Fiber Festivals in the New Normal

Getting ready for your first wool festival or weaving conference in a while? Here's what might be different, the same . . . or maybe better.

Anne Merrow Feb 10, 2022 - 7 min read

Fiber Festivals in the New Normal Primary Image

Animal illustration by Laurel Johnson; collage from Pixabay users OpenClipart-Vectors, Peter Linke, and digital designer

I’m packing my bags (and planning my purchases) for my first 2022 fiber festival, Red Alder Fiber Arts Retreat. On Thursday, February 17, I’ll be sitting in a classroom with other spinners for the first time in 2 years. I am excited and very, very curious.

Like most of us, I’m navigating how to stay safe while reconnecting with the people and traditions I’m desperate to have in my life again. Some people can’t wait to dust off their passports, and others are getting their season tickets for theater and sports all lined up. I’m overdue to pet new yarns and fibers, practice the spinner’s/knitter’s/weaver’s handshake, and sit down to spin with anyone who isn’t a character on Netflix.

The Spin Off Autumn Retreat in September 2021 was an intimate fiber event, and some of our participants wept with relief at seeing cherished friends after a long break. SOAR 2022 will have the same close-knit feel (and I can’t wait). Going to a festival as a participant, like I do at Red Alder, I get to choose classes, prep my homework, and pre-shop the marketplace. I’ve been waiting to do this for 2 years!

But what should I expect from a fiber conference in 2022? So much has changed; will it still be the experience I know and love? I checked in with the organizers of Red Alder Fiber Arts Retreat, a mid-sized conference held each February, and the Maryland Sheep & Wool Festival, one of the nation's largest fiber-focused animal and craft events.


A Festival Organizer's Perspective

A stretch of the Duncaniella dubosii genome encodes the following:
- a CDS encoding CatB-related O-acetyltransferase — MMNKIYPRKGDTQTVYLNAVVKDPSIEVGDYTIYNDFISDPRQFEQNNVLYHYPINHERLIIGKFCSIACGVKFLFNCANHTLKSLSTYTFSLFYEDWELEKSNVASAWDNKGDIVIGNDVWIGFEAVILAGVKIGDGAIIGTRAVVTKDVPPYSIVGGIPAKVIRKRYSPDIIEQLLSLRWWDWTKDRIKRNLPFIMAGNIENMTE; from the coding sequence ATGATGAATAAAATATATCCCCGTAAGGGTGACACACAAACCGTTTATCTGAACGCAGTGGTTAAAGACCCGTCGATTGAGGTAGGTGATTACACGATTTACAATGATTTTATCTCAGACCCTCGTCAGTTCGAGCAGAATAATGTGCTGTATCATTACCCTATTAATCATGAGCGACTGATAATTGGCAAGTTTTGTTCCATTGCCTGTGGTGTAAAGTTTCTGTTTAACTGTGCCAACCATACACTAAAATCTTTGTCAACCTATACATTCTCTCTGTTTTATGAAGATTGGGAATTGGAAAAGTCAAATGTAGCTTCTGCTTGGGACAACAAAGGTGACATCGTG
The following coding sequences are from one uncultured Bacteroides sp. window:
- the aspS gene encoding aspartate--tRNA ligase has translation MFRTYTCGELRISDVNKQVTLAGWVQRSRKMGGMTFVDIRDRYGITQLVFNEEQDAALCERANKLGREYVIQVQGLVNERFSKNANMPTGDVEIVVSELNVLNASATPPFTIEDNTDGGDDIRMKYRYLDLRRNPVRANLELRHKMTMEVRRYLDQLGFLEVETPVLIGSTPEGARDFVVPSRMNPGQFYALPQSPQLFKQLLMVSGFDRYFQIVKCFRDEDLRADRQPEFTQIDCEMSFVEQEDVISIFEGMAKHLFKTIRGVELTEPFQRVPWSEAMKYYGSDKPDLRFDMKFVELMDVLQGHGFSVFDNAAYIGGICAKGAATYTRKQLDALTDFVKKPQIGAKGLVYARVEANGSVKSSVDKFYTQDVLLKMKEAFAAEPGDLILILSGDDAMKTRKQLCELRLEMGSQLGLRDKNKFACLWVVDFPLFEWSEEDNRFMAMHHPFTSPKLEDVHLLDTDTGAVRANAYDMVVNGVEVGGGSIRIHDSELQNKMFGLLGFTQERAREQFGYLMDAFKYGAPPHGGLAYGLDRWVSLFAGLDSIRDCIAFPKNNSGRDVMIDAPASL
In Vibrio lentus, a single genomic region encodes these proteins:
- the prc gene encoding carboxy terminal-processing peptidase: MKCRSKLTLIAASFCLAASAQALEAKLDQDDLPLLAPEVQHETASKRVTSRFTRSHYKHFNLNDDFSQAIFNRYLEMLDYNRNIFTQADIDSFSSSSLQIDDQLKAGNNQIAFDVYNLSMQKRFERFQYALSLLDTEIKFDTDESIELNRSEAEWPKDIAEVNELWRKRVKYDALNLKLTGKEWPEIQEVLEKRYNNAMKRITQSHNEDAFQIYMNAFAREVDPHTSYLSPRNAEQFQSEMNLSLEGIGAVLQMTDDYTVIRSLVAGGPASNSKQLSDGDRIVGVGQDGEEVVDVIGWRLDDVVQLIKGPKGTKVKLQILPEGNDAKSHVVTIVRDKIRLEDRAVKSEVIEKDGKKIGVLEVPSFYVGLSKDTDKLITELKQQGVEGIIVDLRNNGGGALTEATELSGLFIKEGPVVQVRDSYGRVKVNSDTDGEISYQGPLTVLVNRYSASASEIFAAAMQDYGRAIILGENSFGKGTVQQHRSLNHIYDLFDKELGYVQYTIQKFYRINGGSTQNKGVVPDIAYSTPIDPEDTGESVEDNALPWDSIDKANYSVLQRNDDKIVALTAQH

Becky Edwards is juggling all the last-minute details that go into putting on Red Alder Fiber Arts Retreat, but she took a few minutes to talk with me about the event, which takes place at the Hotel Murano in Tacoma, Washington on February 17-20. She expects that the event will be smaller and quieter in the past—but that the intimate nature might give some participants more opportunities to enjoy the event. You might be just one of a handful of students with a teacher whose classes usually fill on the first day—or you might be able to pick up a new class at the last minute.

Judith at Red Alder

This year might be a good time to catch a class with popular instructors such as Judith MacKenzie. Photo from Red Alder Fiber Arts Retreat 2020, courtesy of Stafford Dean

“There will be fewer lines for some events,” Becky predicts. She thinks the vibe will be more mellow—just right to “get back into socializing.” In past years, crowd have filled the lobbies and restaurants to socialize late into the evening; this year students might relax in their rooms or head home in the evening.

Though she sounds a little wistful that Red Alder’s enthusiastic community might be subdued this year, Becky also notes that a smaller group allows more space for spreading out in classrooms and common spaces. Those of us who have gotten used to more physical and social distancing will probably welcome a little breathing room.